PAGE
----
12. Stephen
    November 22nd, 2009 @ 6:42 am

    Nice idea, but did anyone else think that the brand will be completely lost at a distance. People with sight problems need colour and contrast to pick out the individual brands.

  13. Izzy
    November 22nd, 2009 @ 7:03 am

    AMAZING!! Too damn good!

  14. Linda
    November 22nd, 2009 @ 8:10 am

    Environmental or no, it looks amazing.

  15. eduard
    November 22nd, 2009 @ 10:38 am

    Don’t want to ruin the (deserved) positive buzz around this great concept. But what about mandatory information such as ingredients, bar code & contents to name a few? Can these all be embossed/engraved into the aluminum?

  16. Matt Convente
    November 22nd, 2009 @ 2:53 pm

    I emailed them asking if it was a typo or a deliberate choice. They replied thanking me for pointing out the mistake and mentioned that their mother language is not English. As said here, I wouldn’t want their beautiful design to get sneered at because of a missing D.

    Having failed an attempt at learning German, I envy and respect their progress at learning English.

  17. proDJuser
    November 22nd, 2009 @ 4:47 pm

    Awesome! I wanna have those! ^^

  18. Dan
    November 22nd, 2009 @ 7:02 pm

    Want one. Now.

  19. Daniel
    November 23rd, 2009 @ 12:45 am


    Well, that resolved the question.

    I was pondering whether “100 RECYCLING” might also be a good candidate.

  20. Gareth Coxon - Dot Design
    November 23rd, 2009 @ 5:48 am

    Excellent, in both idea and execution!

  21. Robbie
    November 23rd, 2009 @ 7:50 am

    that still doesn’t solve the problem of the toxic chemicals held within the can…

  22. Suzanne
    November 23rd, 2009 @ 1:06 pm

    Aluminum cans are not sprayed, they are printed with a special type of offset. As was noted in a previous comment details matter.

  23. jason
    November 23rd, 2009 @ 1:58 pm

    I think the dual meaning of ‘this comes from 100% recycled aluminum” and “this can is 100% recyclable due to no paint” both need to come accross in the label.

    Yes i worry about the ingredient/nutrition label as well :(

  24. Ben
    November 24th, 2009 @ 9:26 pm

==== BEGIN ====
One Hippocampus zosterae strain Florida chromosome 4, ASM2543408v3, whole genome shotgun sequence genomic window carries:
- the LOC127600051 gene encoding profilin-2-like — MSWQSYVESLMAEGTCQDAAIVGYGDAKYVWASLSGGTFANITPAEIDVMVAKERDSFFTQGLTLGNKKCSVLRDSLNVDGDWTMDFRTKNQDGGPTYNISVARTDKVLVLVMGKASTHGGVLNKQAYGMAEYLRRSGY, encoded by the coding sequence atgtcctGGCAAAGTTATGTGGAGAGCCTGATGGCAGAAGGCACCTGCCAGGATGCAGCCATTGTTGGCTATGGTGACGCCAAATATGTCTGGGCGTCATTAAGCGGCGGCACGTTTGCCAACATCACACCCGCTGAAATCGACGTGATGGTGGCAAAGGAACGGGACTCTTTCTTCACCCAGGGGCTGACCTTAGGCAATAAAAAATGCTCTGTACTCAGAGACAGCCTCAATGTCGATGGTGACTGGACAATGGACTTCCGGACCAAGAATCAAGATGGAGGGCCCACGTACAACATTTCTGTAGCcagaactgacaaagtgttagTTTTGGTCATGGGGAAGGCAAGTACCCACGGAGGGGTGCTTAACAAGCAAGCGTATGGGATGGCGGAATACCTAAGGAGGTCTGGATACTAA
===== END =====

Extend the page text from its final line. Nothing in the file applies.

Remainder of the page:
Jeepers, you guys have wwwaaayyy to much time on your hands if you can spend that much time discussing one omitted letter. Beautifully simple concept though and regarding ingredients, simply continue to print them on the can – less coverage than an all red can so less chemicals would be required to remove prior to recycling – small step but definitely a step in the right direction – especially from a brand emanating from the worlds single largest polluting nation.

  25. Kumiko Ide
    November 26th, 2009 @ 12:57 am


  26. KPP
    November 26th, 2009 @ 4:34 pm

    Just Great !!!

    Minimalistic and eye-catching even without the colour.

  27. DShor
    November 30th, 2009 @ 10:13 am

    I like how everyone on here is ignoring the fact that this can cannot be manufactured this way. There is no possible way that embossing can fall over that edge into the shoulder area. I am not sure the design would hold up locked into the cylindrical section alone. If it were printed on could the design still hold up? Thoughts? Definitely an interesting approach if to consider manufacturing constraints… one thing that deters a lot of these types of ideas is that they are never realized due to manufacturing. I like a seamless integration of both :)

  28. Holly
    January 12th, 2010 @ 6:07 pm

    Excellent concept. Love the “NAKED” strategy :) What are your thoughts on a Biodegradable bottle? Naked…great, but not existent…even better. Food for thought.

  29. rynot
    January 26th, 2010 @ 5:28 pm

    gee, nevermind that they absolutely own red. given current capabilities the only way that this can could be produced is for the elements to be debossed not embossed. these cans run down a line faster than you could imagine and need to have a predominantly consisent circumference.
    nice thought…but, next.

  30. Derek
    April 1st, 2010 @ 7:35 am

    That is so cool!
    I love Coke cans